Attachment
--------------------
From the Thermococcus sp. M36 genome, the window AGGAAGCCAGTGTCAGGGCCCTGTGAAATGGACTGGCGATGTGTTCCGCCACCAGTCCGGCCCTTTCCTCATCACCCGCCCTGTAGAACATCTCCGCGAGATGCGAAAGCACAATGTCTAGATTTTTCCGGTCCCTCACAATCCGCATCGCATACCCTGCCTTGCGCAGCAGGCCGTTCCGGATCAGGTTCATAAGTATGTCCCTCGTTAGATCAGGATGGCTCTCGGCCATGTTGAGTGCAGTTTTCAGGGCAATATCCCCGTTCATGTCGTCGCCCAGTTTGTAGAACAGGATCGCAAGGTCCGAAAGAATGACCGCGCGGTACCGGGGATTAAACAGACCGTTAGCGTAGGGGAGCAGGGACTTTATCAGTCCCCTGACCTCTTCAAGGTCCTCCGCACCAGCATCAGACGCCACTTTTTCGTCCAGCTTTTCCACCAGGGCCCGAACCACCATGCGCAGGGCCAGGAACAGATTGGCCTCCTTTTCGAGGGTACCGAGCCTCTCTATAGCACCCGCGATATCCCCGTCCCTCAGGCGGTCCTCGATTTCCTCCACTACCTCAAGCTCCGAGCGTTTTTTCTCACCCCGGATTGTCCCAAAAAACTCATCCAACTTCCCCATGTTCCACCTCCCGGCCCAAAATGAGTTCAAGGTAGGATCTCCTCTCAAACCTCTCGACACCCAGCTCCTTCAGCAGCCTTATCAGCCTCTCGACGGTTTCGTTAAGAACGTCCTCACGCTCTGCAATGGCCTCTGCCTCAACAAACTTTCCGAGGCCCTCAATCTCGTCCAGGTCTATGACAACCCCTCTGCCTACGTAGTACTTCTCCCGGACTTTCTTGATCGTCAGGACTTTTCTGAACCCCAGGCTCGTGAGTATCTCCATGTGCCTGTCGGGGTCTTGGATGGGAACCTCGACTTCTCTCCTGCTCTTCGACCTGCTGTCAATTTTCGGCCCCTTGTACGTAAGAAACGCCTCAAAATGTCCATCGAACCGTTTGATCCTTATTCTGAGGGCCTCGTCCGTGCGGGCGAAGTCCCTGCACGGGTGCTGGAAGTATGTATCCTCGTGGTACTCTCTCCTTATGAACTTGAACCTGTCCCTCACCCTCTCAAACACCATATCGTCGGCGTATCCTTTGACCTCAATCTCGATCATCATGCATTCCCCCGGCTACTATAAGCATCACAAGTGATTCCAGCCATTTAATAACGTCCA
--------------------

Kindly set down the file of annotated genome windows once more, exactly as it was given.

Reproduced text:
From the Thermococcus sp. M36 genome, the window AGGAAGCCAGTGTCAGGGCCCTGTGAAATGGACTGGCGATGTGTTCCGCCACCAGTCCGGCCCTTTCCTCATCACCCGCCCTGTAGAACATCTCCGCGAGATGCGAAAGCACAATGTCTAGATTTTTCCGGTCCCTCACAATCCGCATCGCATACCCTGCCTTGCGCAGCAGGCCGTTCCGGATCAGGTTCATAAGTATGTCCCTCGTTAGATCAGGATGGCTCTCGGCCATGTTGAGTGCAGTTTTCAGGGCAATATCCCCGTTCATGTCGTCGCCCAGTTTGTAGAACAGGATCGCAAGGTCCGAAAGAATGACCGCGCGGTACCGGGGATTAAACAGACCGTTAGCGTAGGGGAGCAGGGACTTTATCAGTCCCCTGACCTCTTCAAGGTCCTCCGCACCAGCATCAGACGCCACTTTTTCGTCCAGCTTTTCCACCAGGGCCCGAACCACCATGCGCAGGGCCAGGAACAGATTGGCCTCCTTTTCGAGGGTACCGAGCCTCTCTATAGCACCCGCGATATCCCCGTCCCTCAGGCGGTCCTCGATTTCCTCCACTACCTCAAGCTCCGAGCGTTTTTTCTCACCCCGGATTGTCCCAAAAAACTCATCCAACTTCCCCATGTTCCACCTCCCGGCCCAAAATGAGTTCAAGGTAGGATCTCCTCTCAAACCTCTCGACACCCAGCTCCTTCAGCAGCCTTATCAGCCTCTCGACGGTTTCGTTAAGAACGTCCTCACGCTCTGCAATGGCCTCTGCCTCAACAAACTTTCCGAGGCCCTCAATCTCGTCCAGGTCTATGACAACCCCTCTGCCTACGTAGTACTTCTCCCGGACTTTCTTGATCGTCAGGACTTTTCTGAACCCCAGGCTCGTGAGTATCTCCATGTGCCTGTCGGGGTCTTGGATGGGAACCTCGACTTCTCTCCTGCTCTTCGACCTGCTGTCAATTTTCGGCCCCTTGTACGTAAGAAACGCCTCAAAATGTCCATCGAACCGTTTGATCCTTATTCTGAGGGCCTCGTCCGTGCGGGCGAAGTCCCTGCACGGGTGCTGGAAGTATGTATCCTCGTGGTACTCTCTCCTTATGAACTTGAACCTGTCCCTCACCCTCTCAAACACCATATCGTCGGCGTATCCTTTGACCTCAATCTCGATCATCATGCATTCCCCCGGCTACTATAAGCATCACAAGTGATTCCAGCCATTTAATAACGTCCA